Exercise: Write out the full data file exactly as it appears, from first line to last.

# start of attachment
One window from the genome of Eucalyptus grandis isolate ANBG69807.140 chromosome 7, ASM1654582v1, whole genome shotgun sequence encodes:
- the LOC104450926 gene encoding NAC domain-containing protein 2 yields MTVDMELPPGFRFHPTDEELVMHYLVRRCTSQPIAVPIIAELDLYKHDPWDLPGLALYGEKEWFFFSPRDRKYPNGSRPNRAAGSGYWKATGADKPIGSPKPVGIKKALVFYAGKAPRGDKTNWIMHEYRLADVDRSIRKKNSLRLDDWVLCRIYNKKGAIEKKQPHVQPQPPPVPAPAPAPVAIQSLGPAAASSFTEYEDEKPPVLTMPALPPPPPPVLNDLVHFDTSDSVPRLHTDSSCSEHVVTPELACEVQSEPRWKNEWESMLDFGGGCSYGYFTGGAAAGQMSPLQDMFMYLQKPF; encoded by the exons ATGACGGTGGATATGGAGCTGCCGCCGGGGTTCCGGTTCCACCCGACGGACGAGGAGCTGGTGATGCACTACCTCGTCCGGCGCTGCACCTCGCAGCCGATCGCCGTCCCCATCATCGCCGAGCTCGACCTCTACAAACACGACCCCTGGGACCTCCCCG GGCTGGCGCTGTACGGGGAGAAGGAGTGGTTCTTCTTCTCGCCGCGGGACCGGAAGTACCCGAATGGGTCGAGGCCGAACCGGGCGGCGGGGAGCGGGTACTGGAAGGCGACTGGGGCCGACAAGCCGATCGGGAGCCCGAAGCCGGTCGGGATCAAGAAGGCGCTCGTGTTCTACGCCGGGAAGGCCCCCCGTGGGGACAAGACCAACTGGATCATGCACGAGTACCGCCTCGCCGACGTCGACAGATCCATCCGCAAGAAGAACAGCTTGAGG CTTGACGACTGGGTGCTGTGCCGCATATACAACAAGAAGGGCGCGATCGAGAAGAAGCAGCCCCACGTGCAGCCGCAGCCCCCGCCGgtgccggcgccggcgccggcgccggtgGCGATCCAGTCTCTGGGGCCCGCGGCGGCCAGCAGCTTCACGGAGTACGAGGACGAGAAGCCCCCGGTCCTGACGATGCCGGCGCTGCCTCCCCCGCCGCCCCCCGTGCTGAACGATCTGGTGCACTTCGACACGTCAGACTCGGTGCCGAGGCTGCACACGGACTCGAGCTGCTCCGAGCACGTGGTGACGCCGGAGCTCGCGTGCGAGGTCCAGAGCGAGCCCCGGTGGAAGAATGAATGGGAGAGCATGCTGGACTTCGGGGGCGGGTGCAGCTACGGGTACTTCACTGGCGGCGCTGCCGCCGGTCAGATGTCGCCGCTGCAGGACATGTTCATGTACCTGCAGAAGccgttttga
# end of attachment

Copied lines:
One window from the genome of Eucalyptus grandis isolate ANBG69807.140 chromosome 7, ASM1654582v1, whole genome shotgun sequence encodes:
- the LOC104450926 gene encoding NAC domain-containing protein 2 yields MTVDMELPPGFRFHPTDEELVMHYLVRRCTSQPIAVPIIAELDLYKHDPWDLPGLALYGEKEWFFFSPRDRKYPNGSRPNRAAGSGYWKATGADKPIGSPKPVGIKKALVFYAGKAPRGDKTNWIMHEYRLADVDRSIRKKNSLRLDDWVLCRIYNKKGAIEKKQPHVQPQPPPVPAPAPAPVAIQSLGPAAASSFTEYEDEKPPVLTMPALPPPPPPVLNDLVHFDTSDSVPRLHTDSSCSEHVVTPELACEVQSEPRWKNEWESMLDFGGGCSYGYFTGGAAAGQMSPLQDMFMYLQKPF; encoded by the exons ATGACGGTGGATATGGAGCTGCCGCCGGGGTTCCGGTTCCACCCGACGGACGAGGAGCTGGTGATGCACTACCTCGTCCGGCGCTGCACCTCGCAGCCGATCGCCGTCCCCATCATCGCCGAGCTCGACCTCTACAAACACGACCCCTGGGACCTCCCCG GGCTGGCGCTGTACGGGGAGAAGGAGTGGTTCTTCTTCTCGCCGCGGGACCGGAAGTACCCGAATGGGTCGAGGCCGAACCGGGCGGCGGGGAGCGGGTACTGGAAGGCGACTGGGGCCGACAAGCCGATCGGGAGCCCGAAGCCGGTCGGGATCAAGAAGGCGCTCGTGTTCTACGCCGGGAAGGCCCCCCGTGGGGACAAGACCAACTGGATCATGCACGAGTACCGCCTCGCCGACGTCGACAGATCCATCCGCAAGAAGAACAGCTTGAGG CTTGACGACTGGGTGCTGTGCCGCATATACAACAAGAAGGGCGCGATCGAGAAGAAGCAGCCCCACGTGCAGCCGCAGCCCCCGCCGgtgccggcgccggcgccggcgccggtgGCGATCCAGTCTCTGGGGCCCGCGGCGGCCAGCAGCTTCACGGAGTACGAGGACGAGAAGCCCCCGGTCCTGACGATGCCGGCGCTGCCTCCCCCGCCGCCCCCCGTGCTGAACGATCTGGTGCACTTCGACACGTCAGACTCGGTGCCGAGGCTGCACACGGACTCGAGCTGCTCCGAGCACGTGGTGACGCCGGAGCTCGCGTGCGAGGTCCAGAGCGAGCCCCGGTGGAAGAATGAATGGGAGAGCATGCTGGACTTCGGGGGCGGGTGCAGCTACGGGTACTTCACTGGCGGCGCTGCCGCCGGTCAGATGTCGCCGCTGCAGGACATGTTCATGTACCTGCAGAAGccgttttga